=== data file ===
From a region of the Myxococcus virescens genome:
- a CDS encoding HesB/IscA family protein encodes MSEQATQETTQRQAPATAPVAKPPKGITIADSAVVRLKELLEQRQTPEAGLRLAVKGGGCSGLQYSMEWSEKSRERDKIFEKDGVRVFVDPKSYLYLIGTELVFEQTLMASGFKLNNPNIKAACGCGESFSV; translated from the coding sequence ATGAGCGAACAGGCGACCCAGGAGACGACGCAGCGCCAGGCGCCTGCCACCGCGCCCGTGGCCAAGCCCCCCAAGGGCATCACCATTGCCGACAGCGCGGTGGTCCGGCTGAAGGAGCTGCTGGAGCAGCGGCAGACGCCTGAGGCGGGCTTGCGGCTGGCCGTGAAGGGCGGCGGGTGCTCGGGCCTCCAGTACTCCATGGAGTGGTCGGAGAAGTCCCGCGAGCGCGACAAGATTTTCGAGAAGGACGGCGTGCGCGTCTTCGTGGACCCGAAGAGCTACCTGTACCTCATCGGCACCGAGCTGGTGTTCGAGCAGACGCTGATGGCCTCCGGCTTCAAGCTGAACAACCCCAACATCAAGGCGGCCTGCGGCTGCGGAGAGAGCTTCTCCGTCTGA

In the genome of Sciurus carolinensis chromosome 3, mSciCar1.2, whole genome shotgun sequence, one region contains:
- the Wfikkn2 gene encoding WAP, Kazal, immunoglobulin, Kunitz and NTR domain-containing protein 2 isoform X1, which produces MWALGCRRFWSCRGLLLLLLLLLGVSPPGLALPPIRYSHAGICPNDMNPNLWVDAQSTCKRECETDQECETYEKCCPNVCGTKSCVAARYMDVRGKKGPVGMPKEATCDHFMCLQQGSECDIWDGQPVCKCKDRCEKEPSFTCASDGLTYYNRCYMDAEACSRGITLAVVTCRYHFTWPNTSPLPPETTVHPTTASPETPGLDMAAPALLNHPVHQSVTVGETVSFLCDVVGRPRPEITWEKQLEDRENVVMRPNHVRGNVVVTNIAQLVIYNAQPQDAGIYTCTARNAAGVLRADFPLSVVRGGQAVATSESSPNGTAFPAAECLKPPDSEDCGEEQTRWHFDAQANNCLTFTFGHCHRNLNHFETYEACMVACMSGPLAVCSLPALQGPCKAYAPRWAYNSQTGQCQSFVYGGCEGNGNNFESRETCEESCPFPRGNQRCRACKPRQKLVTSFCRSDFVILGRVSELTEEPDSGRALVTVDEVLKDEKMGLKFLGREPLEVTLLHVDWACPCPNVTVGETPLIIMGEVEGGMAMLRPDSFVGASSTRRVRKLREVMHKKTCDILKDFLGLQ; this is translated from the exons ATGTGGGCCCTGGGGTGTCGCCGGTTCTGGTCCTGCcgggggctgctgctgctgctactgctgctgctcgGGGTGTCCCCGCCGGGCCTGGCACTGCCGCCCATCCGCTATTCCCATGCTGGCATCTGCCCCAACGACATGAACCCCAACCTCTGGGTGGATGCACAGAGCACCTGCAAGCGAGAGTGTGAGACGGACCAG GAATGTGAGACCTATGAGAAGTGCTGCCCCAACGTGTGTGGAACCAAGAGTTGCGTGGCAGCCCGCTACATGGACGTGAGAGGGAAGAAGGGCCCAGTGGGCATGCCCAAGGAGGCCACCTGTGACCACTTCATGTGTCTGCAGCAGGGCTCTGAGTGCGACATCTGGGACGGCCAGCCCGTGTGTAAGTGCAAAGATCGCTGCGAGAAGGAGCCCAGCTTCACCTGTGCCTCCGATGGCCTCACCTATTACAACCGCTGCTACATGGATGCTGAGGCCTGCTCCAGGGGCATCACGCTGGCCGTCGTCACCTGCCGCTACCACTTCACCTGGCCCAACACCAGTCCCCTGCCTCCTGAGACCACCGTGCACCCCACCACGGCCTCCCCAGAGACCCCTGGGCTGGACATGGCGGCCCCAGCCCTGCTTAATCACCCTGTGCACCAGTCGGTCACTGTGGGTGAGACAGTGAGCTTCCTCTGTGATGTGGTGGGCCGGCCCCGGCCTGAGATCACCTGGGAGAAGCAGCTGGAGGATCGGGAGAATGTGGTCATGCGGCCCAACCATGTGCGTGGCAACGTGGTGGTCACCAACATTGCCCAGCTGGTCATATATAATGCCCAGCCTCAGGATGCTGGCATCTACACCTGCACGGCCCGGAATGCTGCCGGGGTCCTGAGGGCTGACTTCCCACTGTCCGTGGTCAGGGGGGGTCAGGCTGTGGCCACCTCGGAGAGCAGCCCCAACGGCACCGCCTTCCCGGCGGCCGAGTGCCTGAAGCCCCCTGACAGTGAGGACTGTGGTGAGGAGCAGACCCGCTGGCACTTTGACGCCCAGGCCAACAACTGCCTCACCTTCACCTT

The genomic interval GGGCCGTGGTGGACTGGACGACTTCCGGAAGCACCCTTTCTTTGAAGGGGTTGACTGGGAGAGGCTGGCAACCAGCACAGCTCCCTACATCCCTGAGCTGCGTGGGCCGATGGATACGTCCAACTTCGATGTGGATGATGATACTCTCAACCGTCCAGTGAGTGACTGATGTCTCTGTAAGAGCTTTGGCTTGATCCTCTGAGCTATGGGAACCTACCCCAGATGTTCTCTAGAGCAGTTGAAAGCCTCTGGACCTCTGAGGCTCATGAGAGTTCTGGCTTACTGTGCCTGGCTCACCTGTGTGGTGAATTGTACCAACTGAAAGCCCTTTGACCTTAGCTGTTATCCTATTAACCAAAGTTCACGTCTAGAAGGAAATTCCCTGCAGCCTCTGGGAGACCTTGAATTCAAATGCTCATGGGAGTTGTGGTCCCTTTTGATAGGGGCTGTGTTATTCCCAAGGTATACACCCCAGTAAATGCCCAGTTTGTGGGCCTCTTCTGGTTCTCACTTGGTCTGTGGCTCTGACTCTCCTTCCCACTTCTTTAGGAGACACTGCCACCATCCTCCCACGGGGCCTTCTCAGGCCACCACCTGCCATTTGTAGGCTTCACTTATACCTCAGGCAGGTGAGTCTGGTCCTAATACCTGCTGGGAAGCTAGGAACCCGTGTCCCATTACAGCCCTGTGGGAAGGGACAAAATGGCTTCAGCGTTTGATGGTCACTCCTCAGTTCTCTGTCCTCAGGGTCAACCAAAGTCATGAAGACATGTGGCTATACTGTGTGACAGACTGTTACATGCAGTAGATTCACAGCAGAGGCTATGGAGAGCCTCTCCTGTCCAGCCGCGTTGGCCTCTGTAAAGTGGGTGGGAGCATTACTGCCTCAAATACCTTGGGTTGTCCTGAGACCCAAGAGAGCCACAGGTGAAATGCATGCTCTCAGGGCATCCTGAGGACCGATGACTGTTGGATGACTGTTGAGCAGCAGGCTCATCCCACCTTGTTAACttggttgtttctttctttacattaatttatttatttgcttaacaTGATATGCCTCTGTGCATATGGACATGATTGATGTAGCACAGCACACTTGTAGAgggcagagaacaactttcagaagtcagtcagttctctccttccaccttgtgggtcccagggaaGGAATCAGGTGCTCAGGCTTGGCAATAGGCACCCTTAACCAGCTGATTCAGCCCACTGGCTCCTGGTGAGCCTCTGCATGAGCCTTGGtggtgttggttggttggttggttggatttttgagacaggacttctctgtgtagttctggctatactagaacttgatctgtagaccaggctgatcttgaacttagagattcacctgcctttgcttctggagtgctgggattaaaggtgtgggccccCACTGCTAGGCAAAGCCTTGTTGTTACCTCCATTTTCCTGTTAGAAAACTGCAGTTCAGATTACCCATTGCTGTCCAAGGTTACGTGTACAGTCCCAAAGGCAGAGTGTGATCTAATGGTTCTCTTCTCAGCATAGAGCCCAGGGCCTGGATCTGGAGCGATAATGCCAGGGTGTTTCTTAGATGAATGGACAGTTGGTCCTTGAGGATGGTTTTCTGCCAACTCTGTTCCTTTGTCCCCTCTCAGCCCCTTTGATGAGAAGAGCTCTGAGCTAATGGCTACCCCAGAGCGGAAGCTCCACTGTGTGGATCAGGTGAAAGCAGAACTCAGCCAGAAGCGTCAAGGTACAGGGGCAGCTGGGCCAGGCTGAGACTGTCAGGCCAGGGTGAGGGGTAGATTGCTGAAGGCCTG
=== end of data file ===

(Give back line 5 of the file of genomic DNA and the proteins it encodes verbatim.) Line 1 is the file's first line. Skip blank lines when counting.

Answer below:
The genomic interval GGGCCGTGGTGGACTGGACGACTTCCGGAAGCACCCTTTCTTTGAAGGGGTTGACTGGGAGAGGCTGGCAACCAGCACAGCTCCCTACATCCCTGAGCTGCGTGGGCCGATGGATACGTCCAACTTCGATGTGGATGATGATACTCTCAACCGTCCAGTGAGTGACTGATGTCTCTGTAAGAGCTTTGGCTTGATCCTCTGAGCTATGGGAACCTACCCCAGATGTTCTCTAGAGCAGTTGAAAGCCTCTGGACCTCTGAGGCTCATGAGAGTTCTGGCTTACTGTGCCTGGCTCACCTGTGTGGTGAATTGTACCAACTGAAAGCCCTTTGACCTTAGCTGTTATCCTATTAACCAAAGTTCACGTCTAGAAGGAAATTCCCTGCAGCCTCTGGGAGACCTTGAATTCAAATGCTCATGGGAGTTGTGGTCCCTTTTGATAGGGGCTGTGTTATTCCCAAGGTATACACCCCAGTAAATGCCCAGTTTGTGGGCCTCTTCTGGTTCTCACTTGGTCTGTGGCTCTGACTCTCCTTCCCACTTCTTTAGGAGACACTGCCACCATCCTCCCACGGGGCCTTCTCAGGCCACCACCTGCCATTTGTAGGCTTCACTTATACCTCAGGCAGGTGAGTCTGGTCCTAATACCTGCTGGGAAGCTAGGAACCCGTGTCCCATTACAGCCCTGTGGGAAGGGACAAAATGGCTTCAGCGTTTGATGGTCACTCCTCAGTTCTCTGTCCTCAGGGTCAACCAAAGTCATGAAGACATGTGGCTATACTGTGTGACAGACTGTTACATGCAGTAGATTCACAGCAGAGGCTATGGAGAGCCTCTCCTGTCCAGCCGCGTTGGCCTCTGTAAAGTGGGTGGGAGCATTACTGCCTCAAATACCTTGGGTTGTCCTGAGACCCAAGAGAGCCACAGGTGAAATGCATGCTCTCAGGGCATCCTGAGGACCGATGACTGTTGGATGACTGTTGAGCAGCAGGCTCATCCCACCTTGTTAACttggttgtttctttctttacattaatttatttatttgcttaacaTGATATGCCTCTGTGCATATGGACATGATTGATGTAGCACAGCACACTTGTAGAgggcagagaacaactttcagaagtcagtcagttctctccttccaccttgtgggtcccagggaaGGAATCAGGTGCTCAGGCTTGGCAATAGGCACCCTTAACCAGCTGATTCAGCCCACTGGCTCCTGGTGAGCCTCTGCATGAGCCTTGGtggtgttggttggttggttggttggatttttgagacaggacttctctgtgtagttctggctatactagaacttgatctgtagaccaggctgatcttgaacttagagattcacctgcctttgcttctggagtgctgggattaaaggtgtgggccccCACTGCTAGGCAAAGCCTTGTTGTTACCTCCATTTTCCTGTTAGAAAACTGCAGTTCAGATTACCCATTGCTGTCCAAGGTTACGTGTACAGTCCCAAAGGCAGAGTGTGATCTAATGGTTCTCTTCTCAGCATAGAGCCCAGGGCCTGGATCTGGAGCGATAATGCCAGGGTGTTTCTTAGATGAATGGACAGTTGGTCCTTGAGGATGGTTTTCTGCCAACTCTGTTCCTTTGTCCCCTCTCAGCCCCTTTGATGAGAAGAGCTCTGAGCTAATGGCTACCCCAGAGCGGAAGCTCCACTGTGTGGATCAGGTGAAAGCAGAACTCAGCCAGAAGCGTCAAGGTACAGGGGCAGCTGGGCCAGGCTGAGACTGTCAGGCCAGGGTGAGGGGTAGATTGCTGAAGGCCTG